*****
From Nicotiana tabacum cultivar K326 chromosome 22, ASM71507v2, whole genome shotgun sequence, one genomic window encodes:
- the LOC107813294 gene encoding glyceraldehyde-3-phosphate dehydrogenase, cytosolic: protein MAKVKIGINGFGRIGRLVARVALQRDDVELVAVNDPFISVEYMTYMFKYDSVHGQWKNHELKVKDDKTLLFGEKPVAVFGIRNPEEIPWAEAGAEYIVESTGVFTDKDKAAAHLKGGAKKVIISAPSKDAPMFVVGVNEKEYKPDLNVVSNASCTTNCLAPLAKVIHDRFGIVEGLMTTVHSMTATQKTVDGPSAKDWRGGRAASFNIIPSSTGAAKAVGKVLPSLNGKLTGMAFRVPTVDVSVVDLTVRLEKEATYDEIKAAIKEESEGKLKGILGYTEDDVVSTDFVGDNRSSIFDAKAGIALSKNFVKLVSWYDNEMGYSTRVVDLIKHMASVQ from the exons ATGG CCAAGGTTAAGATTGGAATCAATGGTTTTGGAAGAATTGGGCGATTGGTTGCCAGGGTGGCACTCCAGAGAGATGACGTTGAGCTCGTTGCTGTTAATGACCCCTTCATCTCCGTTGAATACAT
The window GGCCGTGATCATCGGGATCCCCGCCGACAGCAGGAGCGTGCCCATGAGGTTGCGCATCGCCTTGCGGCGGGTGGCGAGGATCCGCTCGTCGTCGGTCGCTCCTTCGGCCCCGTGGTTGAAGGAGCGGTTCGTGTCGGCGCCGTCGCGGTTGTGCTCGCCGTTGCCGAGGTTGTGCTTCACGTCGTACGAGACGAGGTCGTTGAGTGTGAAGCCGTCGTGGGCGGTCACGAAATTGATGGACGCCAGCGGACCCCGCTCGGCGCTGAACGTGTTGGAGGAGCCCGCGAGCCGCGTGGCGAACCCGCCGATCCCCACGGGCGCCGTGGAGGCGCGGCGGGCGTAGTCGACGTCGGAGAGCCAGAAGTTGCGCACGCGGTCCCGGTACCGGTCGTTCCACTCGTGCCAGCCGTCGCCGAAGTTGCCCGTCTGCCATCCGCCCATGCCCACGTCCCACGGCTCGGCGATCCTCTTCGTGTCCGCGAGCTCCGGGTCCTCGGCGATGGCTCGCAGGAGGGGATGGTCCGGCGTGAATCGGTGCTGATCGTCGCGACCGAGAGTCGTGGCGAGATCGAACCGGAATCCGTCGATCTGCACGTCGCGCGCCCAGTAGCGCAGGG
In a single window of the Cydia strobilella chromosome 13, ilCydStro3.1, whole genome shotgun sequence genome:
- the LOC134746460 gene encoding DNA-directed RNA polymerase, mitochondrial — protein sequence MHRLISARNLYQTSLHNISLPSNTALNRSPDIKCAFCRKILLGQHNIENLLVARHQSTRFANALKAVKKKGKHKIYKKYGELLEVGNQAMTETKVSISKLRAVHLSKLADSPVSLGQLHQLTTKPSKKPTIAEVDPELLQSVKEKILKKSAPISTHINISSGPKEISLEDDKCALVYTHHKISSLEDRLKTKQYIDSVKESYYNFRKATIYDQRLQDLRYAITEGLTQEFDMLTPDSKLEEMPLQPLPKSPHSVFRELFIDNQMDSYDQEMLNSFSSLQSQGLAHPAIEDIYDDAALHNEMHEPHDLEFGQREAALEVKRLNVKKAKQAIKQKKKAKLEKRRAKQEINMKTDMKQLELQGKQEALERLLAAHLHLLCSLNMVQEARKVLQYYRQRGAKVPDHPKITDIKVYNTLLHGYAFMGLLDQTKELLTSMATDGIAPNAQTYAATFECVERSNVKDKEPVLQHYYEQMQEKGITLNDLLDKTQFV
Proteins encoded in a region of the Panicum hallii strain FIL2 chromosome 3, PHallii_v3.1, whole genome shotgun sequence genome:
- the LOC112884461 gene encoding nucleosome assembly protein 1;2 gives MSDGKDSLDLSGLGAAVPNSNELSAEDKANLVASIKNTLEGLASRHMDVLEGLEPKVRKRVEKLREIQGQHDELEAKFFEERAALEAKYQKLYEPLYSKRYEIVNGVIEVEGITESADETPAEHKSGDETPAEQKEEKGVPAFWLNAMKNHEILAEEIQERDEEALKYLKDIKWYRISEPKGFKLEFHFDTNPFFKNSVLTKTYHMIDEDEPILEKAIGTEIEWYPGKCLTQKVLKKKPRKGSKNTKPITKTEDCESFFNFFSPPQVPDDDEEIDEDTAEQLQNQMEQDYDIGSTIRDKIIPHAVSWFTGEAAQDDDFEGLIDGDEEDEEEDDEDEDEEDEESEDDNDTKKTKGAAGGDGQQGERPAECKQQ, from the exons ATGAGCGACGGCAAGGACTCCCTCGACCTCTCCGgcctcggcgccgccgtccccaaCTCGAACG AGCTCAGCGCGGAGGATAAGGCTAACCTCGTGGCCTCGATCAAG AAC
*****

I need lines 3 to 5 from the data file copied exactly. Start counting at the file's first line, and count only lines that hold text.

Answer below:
The window GGCCGTGATCATCGGGATCCCCGCCGACAGCAGGAGCGTGCCCATGAGGTTGCGCATCGCCTTGCGGCGGGTGGCGAGGATCCGCTCGTCGTCGGTCGCTCCTTCGGCCCCGTGGTTGAAGGAGCGGTTCGTGTCGGCGCCGTCGCGGTTGTGCTCGCCGTTGCCGAGGTTGTGCTTCACGTCGTACGAGACGAGGTCGTTGAGTGTGAAGCCGTCGTGGGCGGTCACGAAATTGATGGACGCCAGCGGACCCCGCTCGGCGCTGAACGTGTTGGAGGAGCCCGCGAGCCGCGTGGCGAACCCGCCGATCCCCACGGGCGCCGTGGAGGCGCGGCGGGCGTAGTCGACGTCGGAGAGCCAGAAGTTGCGCACGCGGTCCCGGTACCGGTCGTTCCACTCGTGCCAGCCGTCGCCGAAGTTGCCCGTCTGCCATCCGCCCATGCCCACGTCCCACGGCTCGGCGATCCTCTTCGTGTCCGCGAGCTCCGGGTCCTCGGCGATGGCTCGCAGGAGGGGATGGTCCGGCGTGAATCGGTGCTGATCGTCGCGACCGAGAGTCGTGGCGAGATCGAACCGGAATCCGTCGATCTGCACGTCGCGCGCCCAGTAGCGCAGGG
In a single window of the Cydia strobilella chromosome 13, ilCydStro3.1, whole genome shotgun sequence genome:
- the LOC134746460 gene encoding DNA-directed RNA polymerase, mitochondrial — protein sequence MHRLISARNLYQTSLHNISLPSNTALNRSPDIKCAFCRKILLGQHNIENLLVARHQSTRFANALKAVKKKGKHKIYKKYGELLEVGNQAMTETKVSISKLRAVHLSKLADSPVSLGQLHQLTTKPSKKPTIAEVDPELLQSVKEKILKKSAPISTHINISSGPKEISLEDDKCALVYTHHKISSLEDRLKTKQYIDSVKESYYNFRKATIYDQRLQDLRYAITEGLTQEFDMLTPDSKLEEMPLQPLPKSPHSVFRELFIDNQMDSYDQEMLNSFSSLQSQGLAHPAIEDIYDDAALHNEMHEPHDLEFGQREAALEVKRLNVKKAKQAIKQKKKAKLEKRRAKQEINMKTDMKQLELQGKQEALERLLAAHLHLLCSLNMVQEARKVLQYYRQRGAKVPDHPKITDIKVYNTLLHGYAFMGLLDQTKELLTSMATDGIAPNAQTYAATFECVERSNVKDKEPVLQHYYEQMQEKGITLNDLLDKTQFV